(ben2world) - MLife

Locale: So Cal
About Monstrosity... on 11/07/2007 22:26:56 MST Print View

Terms like "monstrosity" are as legitimate as terms like "great" -- at least the former is not as overused as the latter. IMO anyway, both are fine -- so long as they are explained. What I really can't stand are short responses that say a piece of gear is either "POS" or "great" -- and then just stops without explaining why!

You'll notice that I took out "UL" in my post above -- that was before you posted your response -- but obviously after you've already read the earlier version. I don't see the Caldera as heavy per se -- but it certainly isn't compact.

BTW, your wig is just fine! It stands out without being offensive. :)

Edited by ben2world on 11/07/2007 22:36:59 MST.

Chad Miller

Locale: Duluth, Minnesota
Sorry to interrupt your gear lovers quarrel. . . on 11/08/2007 08:37:55 MST Print View

Not to interrupt the two of you but. . . .

I use the Caldera system with the MSR titan pot. In order to pack my system I use two 4 cup zip lock screw top containers. Two? Huh?

Well the wind screen is just a bit too tall to fit inside of a zip lock container so I cut the bottom out of one container and then slide in into the other. I can then fit the stove, fuel, spork, soap, scrubby, and small towel inside with the lid screwed closed. I then nest the zip lock container inside my titan pot and put the whole thing in a stuff sack.

I know I could simply just use a stuff sack but I like having a screw top container to use as a cup around camp. Not to mention I like having a strong, light cooling package that I can pack almost anywhere without having to worry about crushing anything.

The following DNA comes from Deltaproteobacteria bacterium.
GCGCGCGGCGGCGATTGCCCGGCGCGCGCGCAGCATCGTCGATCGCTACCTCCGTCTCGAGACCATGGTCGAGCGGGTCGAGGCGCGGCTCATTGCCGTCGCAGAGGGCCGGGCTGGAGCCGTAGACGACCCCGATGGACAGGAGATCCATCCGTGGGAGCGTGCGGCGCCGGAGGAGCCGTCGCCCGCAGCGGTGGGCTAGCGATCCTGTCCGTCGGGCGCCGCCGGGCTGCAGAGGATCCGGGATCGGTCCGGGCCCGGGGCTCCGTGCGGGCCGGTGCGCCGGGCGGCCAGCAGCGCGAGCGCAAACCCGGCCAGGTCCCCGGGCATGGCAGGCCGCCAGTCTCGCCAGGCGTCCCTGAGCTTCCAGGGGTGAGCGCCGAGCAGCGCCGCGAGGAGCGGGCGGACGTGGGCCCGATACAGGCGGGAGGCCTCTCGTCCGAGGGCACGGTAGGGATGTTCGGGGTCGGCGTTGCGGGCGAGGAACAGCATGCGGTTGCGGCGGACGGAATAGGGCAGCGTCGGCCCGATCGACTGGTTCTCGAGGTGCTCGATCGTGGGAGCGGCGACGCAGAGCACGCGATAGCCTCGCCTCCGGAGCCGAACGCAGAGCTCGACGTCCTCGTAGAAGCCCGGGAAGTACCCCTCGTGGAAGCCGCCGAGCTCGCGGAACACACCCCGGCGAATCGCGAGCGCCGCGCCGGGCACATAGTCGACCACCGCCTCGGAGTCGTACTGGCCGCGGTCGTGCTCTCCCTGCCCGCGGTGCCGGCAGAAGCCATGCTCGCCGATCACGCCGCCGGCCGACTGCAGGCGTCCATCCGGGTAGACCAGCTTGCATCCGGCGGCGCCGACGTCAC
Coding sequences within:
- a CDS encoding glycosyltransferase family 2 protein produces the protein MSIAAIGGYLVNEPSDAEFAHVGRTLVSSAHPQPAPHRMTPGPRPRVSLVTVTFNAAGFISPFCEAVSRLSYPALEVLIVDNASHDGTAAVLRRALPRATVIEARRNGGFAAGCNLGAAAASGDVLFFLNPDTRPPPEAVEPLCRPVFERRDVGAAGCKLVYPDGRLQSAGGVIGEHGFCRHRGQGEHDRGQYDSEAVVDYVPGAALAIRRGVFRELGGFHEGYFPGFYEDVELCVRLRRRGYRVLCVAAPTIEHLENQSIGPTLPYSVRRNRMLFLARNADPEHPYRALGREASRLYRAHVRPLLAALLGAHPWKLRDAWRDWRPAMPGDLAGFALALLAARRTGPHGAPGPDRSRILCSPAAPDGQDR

The entire package is less than 8” tall and weighs in around 6 oz.

Edited by chadnsc on 11/08/2007 08:56:47 MST.

Richard Matthews
(food) - F

Locale: Colorado Rockies
Re: About Monstrosity... on 11/08/2007 08:47:59 MST Print View

Ben & Jason,

I drink a pint hot beverage at breakfast and dinner as well as real cooking and the occasional water to wash my hair. Alcohol stoves fit my style, but when the trip is longer than two nights I have always switched to canister stoves. The Caldera has changed that. It is efficient enough that I am planning a six night trip with the stove.

The 4 cup Ziplock container that works with the AGG 3 cup pot has other uses also. I found that I needed to carry the bleach, tabasco, olive oil, etc. squirt bottles in a hard sided container because they would leak when squeezed in the food bag.

I have made dozens of alcohol stoves, I own Brasslite stoves, some mini-bull stoves, Sgt Rocks Ion stove and even an OES heat and simmer stove combination. My "go to" stove is the Caldera. The other stoves work fine, but I was always searching for something better. I am now satisfied with my kitchen kit.

The stoves that I find do not fit my style are:

The Beeer Can ESBIT stove, and

BushBuddy Ultra.

The cost was high and I made it worse by paying $20 to trade in my old tab Caldera for the new design and a cozy. However, I am a happy customer.

Ben 2 World
(ben2world) - MLife

Locale: So Cal
Curious on 11/08/2007 08:54:25 MST Print View


How many cups of water do you boil (for cooking) versus heat up (for washing hair, etc.)? How much alcohol do you plan to carry for your 6-day trip? Thanks.

Roger B
(rogerb) - MLife

Locale: Here and there
Ziplock on 11/08/2007 08:55:47 MST Print View

As I am in Europe, I have not been able to find Ziplock containers. Thus my original question. Once again thanks for all the tips, I will look for similar containers to the Zip Lock

Sven Klingemann
(svenklingemann) - F
Re: Curious on 11/08/2007 08:57:45 MST Print View

I guess Ben and I are like a quarreling old couple, haha! All is well in the land of UL.
Cheers guys.

Richard Matthews
(food) - F

Locale: Colorado Rockies
Re: Curious on 11/08/2007 10:19:53 MST Print View


At home with tap water .5 oz. will boil 2 cups. I find that it takes .75 oz. in the field with colder water, etc. 1.0 oz. will generally boil enough to rehydrate the meal and make a pint of hot beverage.

After dinner I use .5 oz to boil a cup then cut it to cool it to take a bandana bath and clean the pot.

Every other day I like to boil a pint (.75) and pour into a Platy then mix with cold water to touch to wash my hair.